What is Hydrocodone?

Hydrocodone is a semi-synthetic opioid (narcotic) synthesized from codeine, one of the opioid alkaloids found in the opium poppy. It is a narcotic painkiller used orally as an antitussive/cough suppressant or for the relief of moderate to severe pain. Hydrocodone is used in combination with other chemicals and is available in prescription pain medications as tablets, capsules and syrups. Sales and production of this drug have increased significantly in recent years as has its illicit use. Hydrocodone is considered to be morphine-like in all respects. Its onset of action is about 10–30 minutes and duration is about four to six hours. The abuser of these drugs has been shown not to be the inner city youth but instead a famous actor, a suburban real estate agent or your next door neighbor. First-time abuse of these drugs has been surging, most commonly with the oxycodone and hydrocodone-type painkillers. The two differ slightly in their chemical makeup but have a similar effect on the body. An overdose of hydrocodone can be fatal. Every age group has been affected by the relative ease of hydrocodone availability and the perceived safety of these products by professionals. Sometimes seen as a white-collar addiction, hydrocodone abuse has increased among all ethnic and economic groups. Research suggests that the most likely hydrocodone abuser is a 20-40 yr. old, white, female who uses the drug because she is dependent or trying to commit suicide. However, hydrocodone-related deaths have been reported from every age grouping.

How Do You Take Hydrocodone?

There are over 200 products containing hydrocodone in the U.S. In its most usual product forms, hydrocodone is combined with acetaminophen (Vicodin, Lortab), but it is also combined with aspirin (Lortab ASA), ibuprofen (Vicoprofen), and antihistamines (Hycomine). Zohydro ER and Hysingla ER are extended-release forms of hydrocodone that are used for around-the-clock treatment of severe pain, not for use on an as-needed basis for pain. Hydrocodone-containing products are available in tablet, capsule, and liquid forms and can be habit-forming, even at regular doses. When abused, it is taken orally, chewed, crushed and then snorted like cocaine or crushed and then dissolved in water and injected like heroin. The major source of hydrocodone to the street has been through false call-in and forged prescriptions, professional diversion through unscrupulous pharmacists, doctors and dentists and large-scale thefts. The pills have been sold for $2 to $10 per tablet and $20 to $40 per 8-ounce bottle on the street.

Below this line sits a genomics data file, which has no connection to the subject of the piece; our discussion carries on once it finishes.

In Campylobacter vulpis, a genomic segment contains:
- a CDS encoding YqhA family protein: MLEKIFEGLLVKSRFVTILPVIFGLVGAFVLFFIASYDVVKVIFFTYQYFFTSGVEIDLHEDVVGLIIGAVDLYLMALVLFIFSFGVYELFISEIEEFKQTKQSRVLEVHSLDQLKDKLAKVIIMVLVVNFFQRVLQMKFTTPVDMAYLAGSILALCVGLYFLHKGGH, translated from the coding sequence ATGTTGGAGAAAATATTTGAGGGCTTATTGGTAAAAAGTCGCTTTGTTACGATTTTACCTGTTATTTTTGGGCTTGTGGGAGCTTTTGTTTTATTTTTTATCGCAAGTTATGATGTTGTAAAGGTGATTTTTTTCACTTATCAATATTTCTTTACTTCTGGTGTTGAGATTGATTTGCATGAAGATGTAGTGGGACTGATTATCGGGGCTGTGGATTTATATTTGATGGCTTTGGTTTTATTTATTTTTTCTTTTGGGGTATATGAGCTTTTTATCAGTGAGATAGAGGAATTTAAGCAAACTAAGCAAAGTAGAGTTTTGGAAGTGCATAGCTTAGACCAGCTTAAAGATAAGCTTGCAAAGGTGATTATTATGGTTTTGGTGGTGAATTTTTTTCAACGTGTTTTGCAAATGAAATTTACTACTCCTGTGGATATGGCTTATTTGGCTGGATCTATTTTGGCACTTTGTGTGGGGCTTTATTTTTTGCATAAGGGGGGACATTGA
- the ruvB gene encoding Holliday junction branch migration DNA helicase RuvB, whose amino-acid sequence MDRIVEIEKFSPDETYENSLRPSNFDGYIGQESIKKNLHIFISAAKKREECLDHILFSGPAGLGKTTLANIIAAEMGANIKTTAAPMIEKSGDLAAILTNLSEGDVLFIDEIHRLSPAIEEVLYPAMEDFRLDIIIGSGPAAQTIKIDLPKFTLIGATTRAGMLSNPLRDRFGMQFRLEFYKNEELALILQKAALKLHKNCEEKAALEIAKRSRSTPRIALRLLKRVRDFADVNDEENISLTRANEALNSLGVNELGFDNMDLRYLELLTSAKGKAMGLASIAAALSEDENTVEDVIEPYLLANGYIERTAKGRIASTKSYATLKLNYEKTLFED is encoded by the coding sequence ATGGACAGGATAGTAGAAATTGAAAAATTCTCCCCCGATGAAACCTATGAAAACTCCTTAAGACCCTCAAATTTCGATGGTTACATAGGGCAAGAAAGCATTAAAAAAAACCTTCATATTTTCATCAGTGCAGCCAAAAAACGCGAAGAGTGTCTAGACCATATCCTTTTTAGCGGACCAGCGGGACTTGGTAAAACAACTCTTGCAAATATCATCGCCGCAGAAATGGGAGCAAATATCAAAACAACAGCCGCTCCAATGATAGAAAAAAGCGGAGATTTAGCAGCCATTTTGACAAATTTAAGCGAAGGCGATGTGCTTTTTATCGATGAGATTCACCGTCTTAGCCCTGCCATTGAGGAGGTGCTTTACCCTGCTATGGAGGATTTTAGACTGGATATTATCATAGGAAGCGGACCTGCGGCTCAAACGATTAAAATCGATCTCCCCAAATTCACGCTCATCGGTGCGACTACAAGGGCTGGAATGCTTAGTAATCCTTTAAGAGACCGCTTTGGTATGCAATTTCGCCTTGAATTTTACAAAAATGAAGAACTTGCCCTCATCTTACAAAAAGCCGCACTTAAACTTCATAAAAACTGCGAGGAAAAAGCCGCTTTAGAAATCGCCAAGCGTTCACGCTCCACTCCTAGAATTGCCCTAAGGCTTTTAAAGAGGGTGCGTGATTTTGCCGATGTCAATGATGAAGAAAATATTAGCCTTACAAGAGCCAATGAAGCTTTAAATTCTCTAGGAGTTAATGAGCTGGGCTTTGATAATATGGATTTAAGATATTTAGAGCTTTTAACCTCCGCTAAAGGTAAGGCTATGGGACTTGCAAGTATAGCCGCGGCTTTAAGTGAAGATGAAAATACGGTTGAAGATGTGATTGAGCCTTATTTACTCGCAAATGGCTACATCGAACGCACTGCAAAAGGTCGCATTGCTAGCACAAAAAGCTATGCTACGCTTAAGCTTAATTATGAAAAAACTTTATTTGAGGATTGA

What are the Effects of Hydrocodone?

Many users of hydrocodone report a sense of satisfaction (euphoria), especially at higher doses. A number of users also report a warm or pleasant numbing sensation throughout the body, one of the best-known effects of narcotics. A simultaneous warming of the stomach and rest of the body with the possible sensation of pleasant cooling in the lungs is sometimes also reported, as with opium and hydromorphone. A newborn of a mother taking opioid medications regularly prior to the baby’s birth will be physically dependent. The infant may also exhibit respiratory depression if the opioid dose was high. An epidemiological study indicated that opioid treatment during early pregnancy results in increased risk of various birth defects. You should not breast-feed while you are using this medicine. Taking hydrocodone with grapefruit juice is believed to enhance its narcotic impact. Dangerous side effects or death can occur when alcohol is combined with this medicine. Hydrocodone should not be stopped suddenly after long-term use in order to prevent unpleasant withdrawal symptoms similar to those of morphine and other opioids. Unlike a light codeine or meptazinol dependence, hydrocodone withdrawal can be expected to reach the worst categories of symptoms, resembling that of morphine or hydromorphone. In a very small number of severe cases, withdrawal can be lethal unless undertaken under medical supervision, particularly for users with cardiac or pulmonary disease or those unable to treat the dehydration and resultant acid-base and electrolyte problems.